Intel Arc A730M Laptop GPU Tested in 3DMark TimeSpy, Faster Than RTX 3070 Mobile

Intel, AMD, and NVIDIA are all ready to battle it out for graphical supremacy this summer and fall. The three big players, with Intel being the newest addition, will launch their next-gen lineup of desktop GPUs later this year with mobile variants to follow suite. Intel, however, has already launched the mobile version of their Arc A-Series GPUs in some parts of the world.

Technically, only one GPU, Arc A330M, has been officially released but we’re starting to see more models make their way onto storefronts. Amidst this hastily-executed launch, leaks and performance benchmarks are still prevalent due to how scarce Arc A-Series really is at the moment. Today is no different as we have a new leaked benchmark for the Arc A730M laptop GPU, and it points towards really good news.

Arc A730M benchmark breakdown

The benchmark leaks comes from a user named “Golden Pig Upgrade” who uploaded pictures of a 3DMark TimeSpy benchmark run on Weibo. As I mentioned, this benchmark was conducted using an Arc A730M running inside a Chinese Mechanike laptop with an Intel Core i7-12700H processor. The Arc A730M is an ACM-G10 based variant, using 24 Xe-Cores out of the total 32 that the G10 offers.

Intel Arc A730M leaked 3DMark TimeSpy benchmark run | Weibo

Jumping to the result, as you can see in the picture above the Arc A730M managed to break the 10,000 points barrier and score 10,138 points in TimeSpy. This is a mighty impressive score since the RTX 3070 mobile GPU only averages around 9,462 points in the same benchmark. Even with news of premature drivers, if Intel’s premier mobile GPU can beat the RTX 3070, that’s something to boast about. Or maybe the drivers are actually finally ready.

3DMark benchmark scores for high-end mobile GPUs | Notebookcheck

The list of GPUs attached above, courtesy of Notebookcheck, shows their benchmark scores in 3DMark Time Spy (and Fire Strike). From it, we can see that the Arc A730M isn’t that far off from even the RTX 3070 Ti mobile GPU, granted that’s the sub 115W variant of the 3070 Ti. Now, we’re comparing official scores to scores from a leaked benchmark, which isn’t fair, but we do have something more official to look at, as well.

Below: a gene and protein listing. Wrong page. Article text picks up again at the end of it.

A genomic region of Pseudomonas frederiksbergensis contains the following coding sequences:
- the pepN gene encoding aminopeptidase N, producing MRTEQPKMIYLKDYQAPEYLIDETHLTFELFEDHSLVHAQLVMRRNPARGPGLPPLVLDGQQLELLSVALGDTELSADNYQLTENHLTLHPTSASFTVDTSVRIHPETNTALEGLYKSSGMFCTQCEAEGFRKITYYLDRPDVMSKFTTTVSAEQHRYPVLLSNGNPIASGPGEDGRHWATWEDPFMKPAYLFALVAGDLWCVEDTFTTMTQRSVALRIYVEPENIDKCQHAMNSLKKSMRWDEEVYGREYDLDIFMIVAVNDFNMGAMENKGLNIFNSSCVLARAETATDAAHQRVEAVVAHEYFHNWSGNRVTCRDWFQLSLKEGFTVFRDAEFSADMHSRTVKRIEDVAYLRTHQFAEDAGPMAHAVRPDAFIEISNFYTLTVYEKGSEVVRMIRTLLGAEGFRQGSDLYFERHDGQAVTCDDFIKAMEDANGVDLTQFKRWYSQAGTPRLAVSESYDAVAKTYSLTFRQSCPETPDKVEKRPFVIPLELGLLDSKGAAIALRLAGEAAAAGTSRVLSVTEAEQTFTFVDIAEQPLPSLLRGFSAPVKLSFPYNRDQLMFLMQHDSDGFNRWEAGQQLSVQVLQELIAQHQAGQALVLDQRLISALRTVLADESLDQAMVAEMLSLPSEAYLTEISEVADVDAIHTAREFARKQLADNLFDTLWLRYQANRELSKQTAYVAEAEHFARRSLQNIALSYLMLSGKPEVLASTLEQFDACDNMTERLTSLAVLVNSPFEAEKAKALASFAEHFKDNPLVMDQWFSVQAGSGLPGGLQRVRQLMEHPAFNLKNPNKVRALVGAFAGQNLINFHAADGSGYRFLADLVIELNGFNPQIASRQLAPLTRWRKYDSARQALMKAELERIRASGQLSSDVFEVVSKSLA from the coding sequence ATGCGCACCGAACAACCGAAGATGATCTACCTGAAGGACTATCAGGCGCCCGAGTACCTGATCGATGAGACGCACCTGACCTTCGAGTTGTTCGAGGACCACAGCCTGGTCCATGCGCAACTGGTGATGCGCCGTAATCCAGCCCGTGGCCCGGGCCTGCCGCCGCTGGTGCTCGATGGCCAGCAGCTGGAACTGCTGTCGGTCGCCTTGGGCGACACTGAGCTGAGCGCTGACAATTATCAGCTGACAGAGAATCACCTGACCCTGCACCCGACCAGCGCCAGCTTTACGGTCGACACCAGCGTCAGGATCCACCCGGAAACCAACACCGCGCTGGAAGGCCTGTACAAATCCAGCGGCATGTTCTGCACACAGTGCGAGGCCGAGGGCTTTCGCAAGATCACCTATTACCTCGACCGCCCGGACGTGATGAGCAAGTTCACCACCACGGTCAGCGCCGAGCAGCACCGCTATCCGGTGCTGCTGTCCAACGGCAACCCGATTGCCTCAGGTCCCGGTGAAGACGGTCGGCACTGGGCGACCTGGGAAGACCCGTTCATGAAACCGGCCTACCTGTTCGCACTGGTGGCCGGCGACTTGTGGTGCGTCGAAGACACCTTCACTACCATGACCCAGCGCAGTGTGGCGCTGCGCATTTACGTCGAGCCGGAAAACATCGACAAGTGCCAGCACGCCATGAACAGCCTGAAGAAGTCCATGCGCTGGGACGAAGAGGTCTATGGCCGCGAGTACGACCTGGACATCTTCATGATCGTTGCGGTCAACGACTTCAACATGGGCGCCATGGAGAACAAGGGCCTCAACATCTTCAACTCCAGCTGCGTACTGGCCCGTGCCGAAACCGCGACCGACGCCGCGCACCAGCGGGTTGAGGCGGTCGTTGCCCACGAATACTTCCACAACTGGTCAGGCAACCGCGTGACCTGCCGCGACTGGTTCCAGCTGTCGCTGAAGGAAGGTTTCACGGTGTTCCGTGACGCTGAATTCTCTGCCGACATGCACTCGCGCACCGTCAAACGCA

A few hours after this benchmark initially leaked, Mechanike came forward and released the official 3DMark scores of the Arc A730M themselves. The GPU scored very similarly to the leaked benchmark in terms of the TimeSpy benchmark. The Fire Strike results, on the other hand weren’t as impressive. All in all, these scores put the A730M somewhere between the RTX 3060 and RTX 3070 series.

Intel Arc A730M 3DMark benchmark scores | Mechanike

Time will tell

However, it’s not all roses and daisies as Intel is known to provide unique optimizations for benchmarking software such as 3DMark which automatically lends Arc A-Series GPUs an unfair advantage and prevent them from being compared 1:1 to other GPUs in the same segment. Essentially, the score is invalid despite it being quite impressive in a vacuum.

Referring back to the shaky launch of Arc mobile, we’re only just now starting to see Arc A730M laptops pop up, and even those are exclusive to China. As mentioned before, it’s using a cut-down version of the ACM-G10 GPU with 12GB of GDDR6 memory running across a 192-bit wide bus interface. The maximum TGP is set at 120W. The true flagship Arc mobile GPU which will utilize the full-fat ACM-G10 die will be the Arc A770M, going up to 150W

Slowly by slowly, Intel’s Arc A-Series is beginning to materialize into the lineup the company had hoped for. It’s unfortunate that so far we’ve been evaluating Arc GPUs’ performance through leaked benchmarks only, but with the silicone shortage still prevalent and this being Intel’s first launch of this stature, this was almost expected. With the desktop release of Arc nearly upon us, it looks like drivers are finally close to ready so we don’t have to wait long before seeing more and more of Arc around us, officially that is. 


Huzaifa Haroon

Born and raised around computers, Huzaifa is an avid gamer and a keyboard enthusiast. When he's not solving the mysteries of technology, you can find him scrutinizing writers, striving to inform the curious.
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